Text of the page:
Next generation sequencing (NGS) is now in routine use for a broad range of research and clinical applications. Facilitating the detection of a wide variety of mutations, focus has never been higher on the value of making the correct choice for the initial sequence enrichment step, which, if poorly designed, can be a source of bias and error in the downstream sequencing assay.
The two main enrichment strategies commonly used are amplicon (PCR)-based and hybridisation-based. Each has its own advantages and disadvantages. Amplicon has the advantage of offering a simpler workflow, it is faster, the ongoing cost of running an amplicon-based technology is relatively low and can accommodate a lower sample input. Hybridisation, on the other hand, is a more robust technique and has the advantage of providing better uniformity of coverage, fewer false positives, and superior variant detection due to fewer PCR cycles.
An important limitation of amplicon-based approaches is the difficulty with assessing the true complexity of the library – every molecule that you sequence will start and end with the same base (as determined by PCR primers used for Multiplex PCR) so it’s virtually impossible to remove duplicates without using molecular identifiers, which whilst excellent for deduplication and error correction, can reveal high levels of duplication and low complexity. This over representation of some regions, if those regions contain mutations, either true or PCR induced errors, has the potential to impact downstream results.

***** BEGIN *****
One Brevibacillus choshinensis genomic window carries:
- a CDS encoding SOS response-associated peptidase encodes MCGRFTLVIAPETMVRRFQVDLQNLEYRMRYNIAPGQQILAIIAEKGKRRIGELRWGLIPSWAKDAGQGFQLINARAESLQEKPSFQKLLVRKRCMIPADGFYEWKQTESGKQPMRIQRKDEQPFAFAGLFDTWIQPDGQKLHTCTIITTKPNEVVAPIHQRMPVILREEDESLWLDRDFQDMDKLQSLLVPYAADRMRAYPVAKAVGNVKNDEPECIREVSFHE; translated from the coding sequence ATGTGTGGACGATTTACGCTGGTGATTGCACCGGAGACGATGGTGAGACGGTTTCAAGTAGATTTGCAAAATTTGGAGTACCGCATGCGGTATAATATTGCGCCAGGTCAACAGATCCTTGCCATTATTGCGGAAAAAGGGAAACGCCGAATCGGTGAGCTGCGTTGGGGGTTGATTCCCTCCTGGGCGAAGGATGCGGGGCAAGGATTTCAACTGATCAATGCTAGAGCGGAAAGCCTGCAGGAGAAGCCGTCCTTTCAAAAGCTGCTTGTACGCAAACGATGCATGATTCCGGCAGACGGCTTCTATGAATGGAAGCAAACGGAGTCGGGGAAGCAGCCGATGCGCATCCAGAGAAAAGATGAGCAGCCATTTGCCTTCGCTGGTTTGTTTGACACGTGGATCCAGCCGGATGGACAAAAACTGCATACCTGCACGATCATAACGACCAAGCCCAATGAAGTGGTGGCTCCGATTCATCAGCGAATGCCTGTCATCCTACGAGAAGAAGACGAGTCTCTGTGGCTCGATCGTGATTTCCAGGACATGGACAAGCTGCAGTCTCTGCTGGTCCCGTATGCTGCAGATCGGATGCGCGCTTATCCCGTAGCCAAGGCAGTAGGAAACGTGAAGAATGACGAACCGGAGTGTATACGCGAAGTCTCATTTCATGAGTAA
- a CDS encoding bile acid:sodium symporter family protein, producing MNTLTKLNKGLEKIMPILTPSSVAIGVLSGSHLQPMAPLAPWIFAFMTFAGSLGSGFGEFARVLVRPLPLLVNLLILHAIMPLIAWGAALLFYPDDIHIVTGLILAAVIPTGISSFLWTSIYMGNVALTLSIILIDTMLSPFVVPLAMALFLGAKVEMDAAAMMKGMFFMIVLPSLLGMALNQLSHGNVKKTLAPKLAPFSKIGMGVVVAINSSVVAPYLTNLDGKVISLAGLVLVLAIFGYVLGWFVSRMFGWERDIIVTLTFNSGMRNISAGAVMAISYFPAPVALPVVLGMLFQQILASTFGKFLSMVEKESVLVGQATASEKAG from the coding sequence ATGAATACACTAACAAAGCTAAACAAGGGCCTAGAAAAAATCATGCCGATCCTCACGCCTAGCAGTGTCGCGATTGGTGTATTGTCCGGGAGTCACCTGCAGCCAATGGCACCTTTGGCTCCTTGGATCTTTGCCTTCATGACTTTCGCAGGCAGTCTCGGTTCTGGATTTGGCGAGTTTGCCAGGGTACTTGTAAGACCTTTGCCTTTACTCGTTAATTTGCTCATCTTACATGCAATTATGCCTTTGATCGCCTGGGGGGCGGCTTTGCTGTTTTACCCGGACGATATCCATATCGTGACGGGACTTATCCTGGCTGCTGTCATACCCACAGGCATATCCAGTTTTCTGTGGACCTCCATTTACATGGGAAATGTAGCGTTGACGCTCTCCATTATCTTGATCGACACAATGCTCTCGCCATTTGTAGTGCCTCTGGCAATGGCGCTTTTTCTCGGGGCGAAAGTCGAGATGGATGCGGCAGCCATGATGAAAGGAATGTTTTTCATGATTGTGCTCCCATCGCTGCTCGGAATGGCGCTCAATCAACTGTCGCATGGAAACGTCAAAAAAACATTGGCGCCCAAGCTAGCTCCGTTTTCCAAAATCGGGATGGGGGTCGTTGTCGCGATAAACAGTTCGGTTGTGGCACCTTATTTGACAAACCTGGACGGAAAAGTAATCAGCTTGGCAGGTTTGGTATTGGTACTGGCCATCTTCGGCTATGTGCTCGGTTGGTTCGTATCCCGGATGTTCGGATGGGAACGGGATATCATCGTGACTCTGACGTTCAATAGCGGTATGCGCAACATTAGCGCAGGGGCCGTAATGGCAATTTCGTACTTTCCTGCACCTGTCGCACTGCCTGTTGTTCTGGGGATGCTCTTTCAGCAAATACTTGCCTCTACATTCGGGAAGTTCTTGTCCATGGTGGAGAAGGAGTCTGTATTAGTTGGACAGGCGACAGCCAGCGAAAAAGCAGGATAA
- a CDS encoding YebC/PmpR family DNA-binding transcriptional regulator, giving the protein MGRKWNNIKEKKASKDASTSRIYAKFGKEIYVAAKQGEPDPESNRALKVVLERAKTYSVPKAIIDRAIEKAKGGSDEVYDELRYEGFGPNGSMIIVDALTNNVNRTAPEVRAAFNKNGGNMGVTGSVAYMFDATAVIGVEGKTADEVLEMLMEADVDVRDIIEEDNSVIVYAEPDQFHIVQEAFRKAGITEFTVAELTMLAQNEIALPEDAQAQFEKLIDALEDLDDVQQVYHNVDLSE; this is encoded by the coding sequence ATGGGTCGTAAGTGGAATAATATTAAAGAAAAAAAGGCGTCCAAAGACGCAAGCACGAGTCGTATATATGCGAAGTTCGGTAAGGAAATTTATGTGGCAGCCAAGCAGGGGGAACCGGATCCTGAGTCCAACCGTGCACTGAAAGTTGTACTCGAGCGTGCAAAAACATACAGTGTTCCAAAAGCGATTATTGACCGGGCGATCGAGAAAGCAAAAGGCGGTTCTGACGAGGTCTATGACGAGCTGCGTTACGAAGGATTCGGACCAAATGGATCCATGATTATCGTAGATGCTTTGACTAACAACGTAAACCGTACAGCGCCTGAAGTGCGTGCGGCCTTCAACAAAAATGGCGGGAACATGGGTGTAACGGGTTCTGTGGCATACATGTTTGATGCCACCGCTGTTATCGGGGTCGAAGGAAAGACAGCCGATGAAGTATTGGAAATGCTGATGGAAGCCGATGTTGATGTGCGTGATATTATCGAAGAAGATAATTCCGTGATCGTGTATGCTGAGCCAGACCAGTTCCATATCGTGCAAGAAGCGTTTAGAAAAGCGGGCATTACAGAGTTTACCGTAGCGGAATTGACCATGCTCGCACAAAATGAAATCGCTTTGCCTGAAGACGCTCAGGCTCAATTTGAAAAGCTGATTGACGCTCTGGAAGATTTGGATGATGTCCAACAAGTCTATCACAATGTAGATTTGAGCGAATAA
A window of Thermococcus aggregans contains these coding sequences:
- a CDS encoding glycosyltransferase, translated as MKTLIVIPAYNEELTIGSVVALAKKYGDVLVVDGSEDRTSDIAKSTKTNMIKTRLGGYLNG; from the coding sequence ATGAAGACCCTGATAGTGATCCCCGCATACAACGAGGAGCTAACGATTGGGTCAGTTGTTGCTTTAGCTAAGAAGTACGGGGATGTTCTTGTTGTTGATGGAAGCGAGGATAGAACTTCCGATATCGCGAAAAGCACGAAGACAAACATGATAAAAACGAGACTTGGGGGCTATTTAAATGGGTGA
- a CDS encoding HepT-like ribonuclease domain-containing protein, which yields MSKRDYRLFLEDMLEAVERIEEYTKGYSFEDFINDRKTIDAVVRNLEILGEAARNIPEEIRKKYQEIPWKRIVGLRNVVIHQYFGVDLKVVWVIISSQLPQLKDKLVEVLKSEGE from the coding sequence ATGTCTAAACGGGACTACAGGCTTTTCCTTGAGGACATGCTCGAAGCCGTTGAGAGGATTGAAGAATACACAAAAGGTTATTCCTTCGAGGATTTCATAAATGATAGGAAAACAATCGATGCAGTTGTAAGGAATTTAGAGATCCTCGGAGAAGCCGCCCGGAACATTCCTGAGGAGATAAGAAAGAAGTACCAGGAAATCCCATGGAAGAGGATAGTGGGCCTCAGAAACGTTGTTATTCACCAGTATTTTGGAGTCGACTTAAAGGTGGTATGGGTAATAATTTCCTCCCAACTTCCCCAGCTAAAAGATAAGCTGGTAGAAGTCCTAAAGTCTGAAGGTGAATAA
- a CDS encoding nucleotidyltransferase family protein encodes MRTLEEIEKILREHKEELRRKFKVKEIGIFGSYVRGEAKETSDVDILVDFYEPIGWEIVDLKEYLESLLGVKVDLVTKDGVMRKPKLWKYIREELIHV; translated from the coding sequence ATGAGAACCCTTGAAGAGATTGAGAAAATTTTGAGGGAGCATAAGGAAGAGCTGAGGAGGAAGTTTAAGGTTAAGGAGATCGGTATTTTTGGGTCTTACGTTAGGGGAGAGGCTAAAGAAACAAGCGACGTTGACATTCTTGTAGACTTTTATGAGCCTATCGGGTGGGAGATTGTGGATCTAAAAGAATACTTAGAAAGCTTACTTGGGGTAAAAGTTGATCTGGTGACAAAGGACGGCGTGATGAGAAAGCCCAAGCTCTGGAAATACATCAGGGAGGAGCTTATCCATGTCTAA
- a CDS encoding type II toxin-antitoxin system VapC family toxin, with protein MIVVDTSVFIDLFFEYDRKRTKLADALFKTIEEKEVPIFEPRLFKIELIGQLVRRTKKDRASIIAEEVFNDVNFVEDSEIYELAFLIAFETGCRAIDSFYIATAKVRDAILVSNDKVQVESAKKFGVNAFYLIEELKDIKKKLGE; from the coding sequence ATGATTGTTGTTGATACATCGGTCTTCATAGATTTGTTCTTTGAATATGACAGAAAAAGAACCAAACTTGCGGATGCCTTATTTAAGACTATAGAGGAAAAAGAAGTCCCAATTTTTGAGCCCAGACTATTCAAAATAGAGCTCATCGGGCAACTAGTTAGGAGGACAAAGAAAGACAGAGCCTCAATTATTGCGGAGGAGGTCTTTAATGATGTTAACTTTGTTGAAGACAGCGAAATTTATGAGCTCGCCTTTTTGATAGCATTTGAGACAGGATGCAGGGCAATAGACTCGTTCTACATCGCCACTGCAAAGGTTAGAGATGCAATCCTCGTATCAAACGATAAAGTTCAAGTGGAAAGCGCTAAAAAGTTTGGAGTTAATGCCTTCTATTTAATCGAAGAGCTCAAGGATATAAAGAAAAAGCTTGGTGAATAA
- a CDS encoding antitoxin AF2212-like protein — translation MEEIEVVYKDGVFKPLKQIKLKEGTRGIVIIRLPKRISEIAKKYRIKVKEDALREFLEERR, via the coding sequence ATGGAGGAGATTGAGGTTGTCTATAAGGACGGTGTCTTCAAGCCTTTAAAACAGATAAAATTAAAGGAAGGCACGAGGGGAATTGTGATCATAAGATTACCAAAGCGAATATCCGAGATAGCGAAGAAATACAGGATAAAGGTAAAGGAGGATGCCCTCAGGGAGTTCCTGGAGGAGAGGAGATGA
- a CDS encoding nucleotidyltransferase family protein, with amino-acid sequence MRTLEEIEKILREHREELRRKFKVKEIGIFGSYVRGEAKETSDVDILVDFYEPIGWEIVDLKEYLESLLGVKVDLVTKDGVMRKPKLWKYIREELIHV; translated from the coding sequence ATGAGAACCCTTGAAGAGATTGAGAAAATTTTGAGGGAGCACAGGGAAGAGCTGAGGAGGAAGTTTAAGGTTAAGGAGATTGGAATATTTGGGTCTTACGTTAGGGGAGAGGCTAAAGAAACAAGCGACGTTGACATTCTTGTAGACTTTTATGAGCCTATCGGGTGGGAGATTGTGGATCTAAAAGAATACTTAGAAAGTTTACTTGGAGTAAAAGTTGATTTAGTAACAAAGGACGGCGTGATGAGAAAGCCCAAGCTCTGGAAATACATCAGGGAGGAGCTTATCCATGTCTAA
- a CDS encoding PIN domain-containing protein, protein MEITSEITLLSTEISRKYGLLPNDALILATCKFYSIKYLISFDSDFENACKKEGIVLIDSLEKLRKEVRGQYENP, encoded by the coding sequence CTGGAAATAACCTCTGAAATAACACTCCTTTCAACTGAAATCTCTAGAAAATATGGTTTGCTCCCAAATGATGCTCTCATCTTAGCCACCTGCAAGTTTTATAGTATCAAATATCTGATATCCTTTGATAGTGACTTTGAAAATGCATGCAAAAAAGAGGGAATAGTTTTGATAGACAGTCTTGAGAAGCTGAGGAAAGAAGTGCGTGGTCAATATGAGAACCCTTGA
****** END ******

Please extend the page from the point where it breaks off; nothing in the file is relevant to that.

Another disadvantage is fairly poor uniformity of coverage – certain regions of the genome will amplify better than others and therefore better depth of sequencing will be achieved in those regions, figure 1.
Figure 1. Hybridisation-based enrichment delivers more uniform coverage. Comparison of amplicon and hybridisation-based enrichment of exons 4 and 5 of the TP53 gene.
Random fragmentation of DNA, the initial step in hybridisation-based approaches, means that all sequenced fragments are unique, starting and ending with a different base. This allows removal of PCR bias introduced during the library prep stage and this is critical in determining the true complexity of the starting material. The approach is also very tolerant when it comes to fragmented DNA, with even short fragments being captured relatively well.
With only limited quantities of starting material often available, it is important to note that the actual number of templates available is relatively low, so duplication rates can increase significantly. With hybridisation assays, these can be removed computationally to leave clean, high-quality data. With amplicon assays, this is not possible without the use of molecular barcodes, and the resulting data may be skewed by the over-amplification of a small number of fragments.
See how researchers from the BC Cancer Agency in Vancouver, British Columbia, evaluated both hybrid capture and amplicon-based targeting in developing their analysis pipeline to study lymphocytic malignancies: https://jmd.amjpathol.org/article/S1525-1578(17)30425-7/fulltext
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